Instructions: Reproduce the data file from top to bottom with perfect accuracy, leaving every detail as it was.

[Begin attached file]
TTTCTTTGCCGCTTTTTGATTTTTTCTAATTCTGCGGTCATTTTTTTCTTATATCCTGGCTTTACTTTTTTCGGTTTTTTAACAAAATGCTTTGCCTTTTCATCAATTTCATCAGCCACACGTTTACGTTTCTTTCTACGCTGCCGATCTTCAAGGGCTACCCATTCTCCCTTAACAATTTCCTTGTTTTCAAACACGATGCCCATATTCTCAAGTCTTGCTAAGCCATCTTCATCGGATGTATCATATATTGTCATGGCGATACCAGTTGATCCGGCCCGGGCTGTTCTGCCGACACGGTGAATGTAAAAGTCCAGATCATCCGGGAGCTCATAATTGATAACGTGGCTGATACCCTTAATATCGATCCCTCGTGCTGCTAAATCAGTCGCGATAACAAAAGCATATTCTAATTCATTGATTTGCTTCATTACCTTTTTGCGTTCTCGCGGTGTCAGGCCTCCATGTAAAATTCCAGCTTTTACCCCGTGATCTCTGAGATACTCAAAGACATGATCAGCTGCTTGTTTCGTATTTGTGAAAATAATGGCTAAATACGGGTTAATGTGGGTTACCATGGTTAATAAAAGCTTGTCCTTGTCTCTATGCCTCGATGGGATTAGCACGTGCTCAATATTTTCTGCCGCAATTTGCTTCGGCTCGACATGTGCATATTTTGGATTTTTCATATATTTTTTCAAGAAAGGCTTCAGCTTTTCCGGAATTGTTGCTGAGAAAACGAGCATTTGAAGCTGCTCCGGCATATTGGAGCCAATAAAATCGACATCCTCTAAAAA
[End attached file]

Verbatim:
TTTCTTTGCCGCTTTTTGATTTTTTCTAATTCTGCGGTCATTTTTTTCTTATATCCTGGCTTTACTTTTTTCGGTTTTTTAACAAAATGCTTTGCCTTTTCATCAATTTCATCAGCCACACGTTTACGTTTCTTTCTACGCTGCCGATCTTCAAGGGCTACCCATTCTCCCTTAACAATTTCCTTGTTTTCAAACACGATGCCCATATTCTCAAGTCTTGCTAAGCCATCTTCATCGGATGTATCATATATTGTCATGGCGATACCAGTTGATCCGGCCCGGGCTGTTCTGCCGACACGGTGAATGTAAAAGTCCAGATCATCCGGGAGCTCATAATTGATAACGTGGCTGATACCCTTAATATCGATCCCTCGTGCTGCTAAATCAGTCGCGATAACAAAAGCATATTCTAATTCATTGATTTGCTTCATTACCTTTTTGCGTTCTCGCGGTGTCAGGCCTCCATGTAAAATTCCAGCTTTTACCCCGTGATCTCTGAGATACTCAAAGACATGATCAGCTGCTTGTTTCGTATTTGTGAAAATAATGGCTAAATACGGGTTAATGTGGGTTACCATGGTTAATAAAAGCTTGTCCTTGTCTCTATGCCTCGATGGGATTAGCACGTGCTCAATATTTTCTGCCGCAATTTGCTTCGGCTCGACATGTGCATATTTTGGATTTTTCATATATTTTTTCAAGAAAGGCTTCAGCTTTTCCGGAATTGTTGCTGAGAAAACGAGCATTTGAAGCTGCTCCGGCATATTGGAGCCAATAAAATCGACATCCTCTAAAAA